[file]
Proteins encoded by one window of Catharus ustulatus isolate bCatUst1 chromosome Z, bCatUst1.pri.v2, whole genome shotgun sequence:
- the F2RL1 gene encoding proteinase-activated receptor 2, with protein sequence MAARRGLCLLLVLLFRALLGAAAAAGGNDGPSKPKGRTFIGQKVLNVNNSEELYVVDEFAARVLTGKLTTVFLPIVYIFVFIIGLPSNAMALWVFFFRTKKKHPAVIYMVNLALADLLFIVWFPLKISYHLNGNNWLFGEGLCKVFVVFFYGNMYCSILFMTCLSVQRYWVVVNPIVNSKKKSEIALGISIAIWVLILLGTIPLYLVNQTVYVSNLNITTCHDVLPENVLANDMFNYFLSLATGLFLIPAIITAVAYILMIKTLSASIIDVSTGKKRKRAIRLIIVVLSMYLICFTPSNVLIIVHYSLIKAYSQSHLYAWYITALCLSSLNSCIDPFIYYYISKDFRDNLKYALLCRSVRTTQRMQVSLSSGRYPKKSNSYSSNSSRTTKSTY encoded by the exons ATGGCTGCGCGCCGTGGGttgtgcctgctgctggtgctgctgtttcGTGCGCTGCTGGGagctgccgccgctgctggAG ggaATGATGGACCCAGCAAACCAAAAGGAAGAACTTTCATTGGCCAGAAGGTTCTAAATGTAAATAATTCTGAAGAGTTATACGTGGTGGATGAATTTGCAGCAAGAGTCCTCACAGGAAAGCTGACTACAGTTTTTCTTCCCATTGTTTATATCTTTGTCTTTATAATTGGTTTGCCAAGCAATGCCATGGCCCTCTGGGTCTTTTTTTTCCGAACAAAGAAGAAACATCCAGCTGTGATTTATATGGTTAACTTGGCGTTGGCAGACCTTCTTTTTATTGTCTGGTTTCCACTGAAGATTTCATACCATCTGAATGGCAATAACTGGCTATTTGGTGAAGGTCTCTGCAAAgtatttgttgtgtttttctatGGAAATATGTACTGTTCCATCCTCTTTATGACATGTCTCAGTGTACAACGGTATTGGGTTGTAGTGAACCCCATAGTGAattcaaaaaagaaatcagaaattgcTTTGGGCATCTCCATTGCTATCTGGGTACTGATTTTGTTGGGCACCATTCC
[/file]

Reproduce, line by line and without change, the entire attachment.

Proteins encoded by one window of Catharus ustulatus isolate bCatUst1 chromosome Z, bCatUst1.pri.v2, whole genome shotgun sequence:
- the F2RL1 gene encoding proteinase-activated receptor 2, with protein sequence MAARRGLCLLLVLLFRALLGAAAAAGGNDGPSKPKGRTFIGQKVLNVNNSEELYVVDEFAARVLTGKLTTVFLPIVYIFVFIIGLPSNAMALWVFFFRTKKKHPAVIYMVNLALADLLFIVWFPLKISYHLNGNNWLFGEGLCKVFVVFFYGNMYCSILFMTCLSVQRYWVVVNPIVNSKKKSEIALGISIAIWVLILLGTIPLYLVNQTVYVSNLNITTCHDVLPENVLANDMFNYFLSLATGLFLIPAIITAVAYILMIKTLSASIIDVSTGKKRKRAIRLIIVVLSMYLICFTPSNVLIIVHYSLIKAYSQSHLYAWYITALCLSSLNSCIDPFIYYYISKDFRDNLKYALLCRSVRTTQRMQVSLSSGRYPKKSNSYSSNSSRTTKSTY encoded by the exons ATGGCTGCGCGCCGTGGGttgtgcctgctgctggtgctgctgtttcGTGCGCTGCTGGGagctgccgccgctgctggAG ggaATGATGGACCCAGCAAACCAAAAGGAAGAACTTTCATTGGCCAGAAGGTTCTAAATGTAAATAATTCTGAAGAGTTATACGTGGTGGATGAATTTGCAGCAAGAGTCCTCACAGGAAAGCTGACTACAGTTTTTCTTCCCATTGTTTATATCTTTGTCTTTATAATTGGTTTGCCAAGCAATGCCATGGCCCTCTGGGTCTTTTTTTTCCGAACAAAGAAGAAACATCCAGCTGTGATTTATATGGTTAACTTGGCGTTGGCAGACCTTCTTTTTATTGTCTGGTTTCCACTGAAGATTTCATACCATCTGAATGGCAATAACTGGCTATTTGGTGAAGGTCTCTGCAAAgtatttgttgtgtttttctatGGAAATATGTACTGTTCCATCCTCTTTATGACATGTCTCAGTGTACAACGGTATTGGGTTGTAGTGAACCCCATAGTGAattcaaaaaagaaatcagaaattgcTTTGGGCATCTCCATTGCTATCTGGGTACTGATTTTGTTGGGCACCATTCC